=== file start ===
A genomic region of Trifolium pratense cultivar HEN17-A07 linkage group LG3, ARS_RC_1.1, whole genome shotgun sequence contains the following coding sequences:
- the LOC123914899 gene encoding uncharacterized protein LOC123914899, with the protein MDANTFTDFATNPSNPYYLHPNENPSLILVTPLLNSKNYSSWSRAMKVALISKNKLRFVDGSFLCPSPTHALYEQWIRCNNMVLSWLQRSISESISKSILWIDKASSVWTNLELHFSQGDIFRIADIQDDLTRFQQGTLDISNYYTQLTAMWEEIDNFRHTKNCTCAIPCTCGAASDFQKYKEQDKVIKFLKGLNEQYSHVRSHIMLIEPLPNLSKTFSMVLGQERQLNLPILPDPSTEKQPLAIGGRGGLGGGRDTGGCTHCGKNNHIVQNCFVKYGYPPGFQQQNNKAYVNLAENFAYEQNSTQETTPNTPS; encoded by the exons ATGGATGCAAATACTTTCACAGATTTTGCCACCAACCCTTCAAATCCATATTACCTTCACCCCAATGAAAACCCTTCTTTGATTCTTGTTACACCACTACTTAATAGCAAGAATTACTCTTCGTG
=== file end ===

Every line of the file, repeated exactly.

A genomic region of Trifolium pratense cultivar HEN17-A07 linkage group LG3, ARS_RC_1.1, whole genome shotgun sequence contains the following coding sequences:
- the LOC123914899 gene encoding uncharacterized protein LOC123914899, with the protein MDANTFTDFATNPSNPYYLHPNENPSLILVTPLLNSKNYSSWSRAMKVALISKNKLRFVDGSFLCPSPTHALYEQWIRCNNMVLSWLQRSISESISKSILWIDKASSVWTNLELHFSQGDIFRIADIQDDLTRFQQGTLDISNYYTQLTAMWEEIDNFRHTKNCTCAIPCTCGAASDFQKYKEQDKVIKFLKGLNEQYSHVRSHIMLIEPLPNLSKTFSMVLGQERQLNLPILPDPSTEKQPLAIGGRGGLGGGRDTGGCTHCGKNNHIVQNCFVKYGYPPGFQQQNNKAYVNLAENFAYEQNSTQETTPNTPS; encoded by the exons ATGGATGCAAATACTTTCACAGATTTTGCCACCAACCCTTCAAATCCATATTACCTTCACCCCAATGAAAACCCTTCTTTGATTCTTGTTACACCACTACTTAATAGCAAGAATTACTCTTCGTG